But there's a pretty big flaw in all this logic. If the plastic dome on your UV LED sensor has a different hard cutoff from the print frame glass + paper surface, then it might not integrate over the entire spectrum that matters..... and even if it does, there's another more serious problem. The transmission spectrum of your negative is going to be nonlinear ( whether it's pyro or anything else ), as is the absorption spectrum of you Pd paper ( with self-masking and everything else ). The full spectrum of actinic light will react with Fe3 that's right on the surface of the paper, but as soon as the light needs to go any depth at all, the shorter wavelengths will fall off faster ( longer wavelengths are more penetrating ), so the spectrum that matters becomes more and more compressed ( to the area in the spectrum just below X ) for light that needs to penetrate the surface or go through density that has already been produced on your print. So I think this is going to be a problem... a single linear correction factor will correctly estimate the actinic UV that initially reaches the surface of the paper, but after that the relationship between your measured value and the compressed spectrum of actinic UV that will create further density on your print is nonlinear and could be very complicated.

I think what that translates to in terms of printing is that everything is going to work okay for the initial part of the exposure, but the Pd contrast curve will be different with the two different UV sources, and that's nonlinear and can't be estimated with a single number. So if you were printing a step wedge, it might be that a single conversion factor would work really well in the highlights, but not very well in the shadows. I think this is going to be true no matter what measuring device you use, because the thing that's driving it most is that a UV tube has a different spectrum than a UV LED, and that matters in a complicated way to the densities on your print. The same negative is not going to print the same with the two different sources, and it's not a linear relationship, so even if you have a good correction factor, you're still going to need to re-calibrate your process to account for this.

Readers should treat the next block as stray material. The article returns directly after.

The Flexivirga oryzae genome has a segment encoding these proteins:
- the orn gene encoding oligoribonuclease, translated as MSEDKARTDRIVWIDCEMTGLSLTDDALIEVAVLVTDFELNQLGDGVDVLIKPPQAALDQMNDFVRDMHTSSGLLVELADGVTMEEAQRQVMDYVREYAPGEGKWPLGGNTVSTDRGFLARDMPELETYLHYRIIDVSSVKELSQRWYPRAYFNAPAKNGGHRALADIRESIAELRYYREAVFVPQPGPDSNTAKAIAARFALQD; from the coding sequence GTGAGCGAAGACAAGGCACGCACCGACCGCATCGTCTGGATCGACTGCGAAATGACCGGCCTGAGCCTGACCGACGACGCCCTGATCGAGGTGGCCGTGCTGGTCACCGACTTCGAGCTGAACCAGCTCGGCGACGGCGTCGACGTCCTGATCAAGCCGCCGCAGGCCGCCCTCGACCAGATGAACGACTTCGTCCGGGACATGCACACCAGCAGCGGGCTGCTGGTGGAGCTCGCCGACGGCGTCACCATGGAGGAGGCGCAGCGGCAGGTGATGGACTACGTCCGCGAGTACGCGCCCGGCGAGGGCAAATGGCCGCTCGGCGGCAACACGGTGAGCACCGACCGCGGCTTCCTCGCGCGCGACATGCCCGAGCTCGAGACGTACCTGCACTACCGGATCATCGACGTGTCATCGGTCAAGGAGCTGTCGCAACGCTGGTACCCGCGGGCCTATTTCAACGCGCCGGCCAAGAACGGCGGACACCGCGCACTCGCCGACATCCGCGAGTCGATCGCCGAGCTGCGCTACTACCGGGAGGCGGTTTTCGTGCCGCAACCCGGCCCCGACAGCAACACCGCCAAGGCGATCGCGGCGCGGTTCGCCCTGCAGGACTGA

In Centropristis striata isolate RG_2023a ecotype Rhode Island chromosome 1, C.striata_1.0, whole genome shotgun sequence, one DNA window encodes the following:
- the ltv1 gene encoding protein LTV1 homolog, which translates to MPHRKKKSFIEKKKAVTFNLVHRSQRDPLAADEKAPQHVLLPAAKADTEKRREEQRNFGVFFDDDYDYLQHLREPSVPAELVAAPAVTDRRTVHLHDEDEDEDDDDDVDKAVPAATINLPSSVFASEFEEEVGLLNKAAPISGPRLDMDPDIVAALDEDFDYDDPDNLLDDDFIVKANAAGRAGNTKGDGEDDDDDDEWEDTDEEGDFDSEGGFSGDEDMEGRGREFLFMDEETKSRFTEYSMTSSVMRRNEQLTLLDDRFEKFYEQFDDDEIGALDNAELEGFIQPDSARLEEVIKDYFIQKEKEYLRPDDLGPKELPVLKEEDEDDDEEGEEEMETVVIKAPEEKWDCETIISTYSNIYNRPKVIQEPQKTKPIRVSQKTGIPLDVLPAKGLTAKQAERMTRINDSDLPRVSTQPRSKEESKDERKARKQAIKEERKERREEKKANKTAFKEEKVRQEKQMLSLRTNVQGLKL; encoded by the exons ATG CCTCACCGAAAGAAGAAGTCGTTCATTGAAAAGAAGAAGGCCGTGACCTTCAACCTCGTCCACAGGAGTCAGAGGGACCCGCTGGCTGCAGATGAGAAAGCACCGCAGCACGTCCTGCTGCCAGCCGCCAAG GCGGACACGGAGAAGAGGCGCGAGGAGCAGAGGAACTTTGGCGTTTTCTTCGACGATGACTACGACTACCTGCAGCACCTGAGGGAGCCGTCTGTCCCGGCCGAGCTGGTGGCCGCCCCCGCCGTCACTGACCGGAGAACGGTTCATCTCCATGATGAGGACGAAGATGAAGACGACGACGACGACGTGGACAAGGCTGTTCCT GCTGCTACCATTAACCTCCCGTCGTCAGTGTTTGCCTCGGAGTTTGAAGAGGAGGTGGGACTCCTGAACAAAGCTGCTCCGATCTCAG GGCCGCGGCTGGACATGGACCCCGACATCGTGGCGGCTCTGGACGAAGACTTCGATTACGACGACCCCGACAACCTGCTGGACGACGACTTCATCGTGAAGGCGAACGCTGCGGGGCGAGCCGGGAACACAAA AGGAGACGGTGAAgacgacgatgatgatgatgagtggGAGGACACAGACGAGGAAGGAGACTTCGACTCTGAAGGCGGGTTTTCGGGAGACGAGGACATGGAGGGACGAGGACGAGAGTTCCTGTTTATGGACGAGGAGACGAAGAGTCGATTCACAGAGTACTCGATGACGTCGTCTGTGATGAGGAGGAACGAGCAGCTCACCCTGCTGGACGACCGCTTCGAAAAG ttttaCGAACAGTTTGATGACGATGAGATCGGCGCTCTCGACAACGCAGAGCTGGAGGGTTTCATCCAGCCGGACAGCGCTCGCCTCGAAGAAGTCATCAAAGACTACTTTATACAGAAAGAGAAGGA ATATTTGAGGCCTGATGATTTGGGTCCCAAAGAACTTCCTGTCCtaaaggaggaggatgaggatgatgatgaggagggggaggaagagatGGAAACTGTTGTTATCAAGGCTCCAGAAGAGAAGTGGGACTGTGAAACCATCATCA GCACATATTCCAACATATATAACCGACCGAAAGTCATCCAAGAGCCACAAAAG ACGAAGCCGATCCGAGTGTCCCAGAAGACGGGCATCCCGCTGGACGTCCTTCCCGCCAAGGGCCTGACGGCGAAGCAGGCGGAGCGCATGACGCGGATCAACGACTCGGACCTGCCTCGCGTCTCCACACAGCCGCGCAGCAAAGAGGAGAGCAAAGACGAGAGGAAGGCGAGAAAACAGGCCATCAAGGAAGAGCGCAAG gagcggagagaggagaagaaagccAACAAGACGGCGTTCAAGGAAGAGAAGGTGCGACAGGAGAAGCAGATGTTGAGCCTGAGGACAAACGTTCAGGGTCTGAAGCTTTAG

I guess the good news is that you still should be able to use your UV LED exposure meter, and you can probably very quickly get in the "right ballpark" with a couple tests. After that you'll probably need to re-calibrate your process to get the contrast and range of densities you want, and that's going to be true no matter what method you use to measure the UV.

Good luck and have fun!
 
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Fraunhofer

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NedL,

Thanks for your detailed and thoughtful response. This is one of the reason it is nice to hang out here: no matter how outlandish a question, someone will take time and try to come up with an answer.

It is clear, that as long as I am using an essentially monochromatic system, that is same narrow-band light source for printing and densitometry all those factors, including absorption in the glass, effectiveness of a single photon to rip of an electron of the Fe3 etc, are in effect combined into the minimum printing time to reach Dmax.

Now with different light sources for printing and densitometry things become harder, because everything depends on wavelength. Also, the effectiveness of a photon to expose the Fe3 not only depends on a minimum energy, like in the photo-electric effect, but also on how effectively is absorbed.

After reading your post, I think, there still is a straightforward solution: contact print a step wedge on film, develop in Pyrocat. Now I can read the densities of the resulting negative and then I can print that negative in my UV exposure unit, then I can read the resulting positive on paper with a scanner or similar. This closes the loop and I know that reading a number X on the negative in my densitometer corresponds to a reflected density Y when printed.

Realizing this, I also realize, that I really did not need to build a UV densitometer and I could have stuck with my scanner... well at least this keeps me of the street.
 
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NedL

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Right... if you print and examine the whole step wedge using both sources, I think you can make a curve ( a "variable" conversion factor! ) that would describe it. It will probably help to print with several exposure times too. Good luck with it!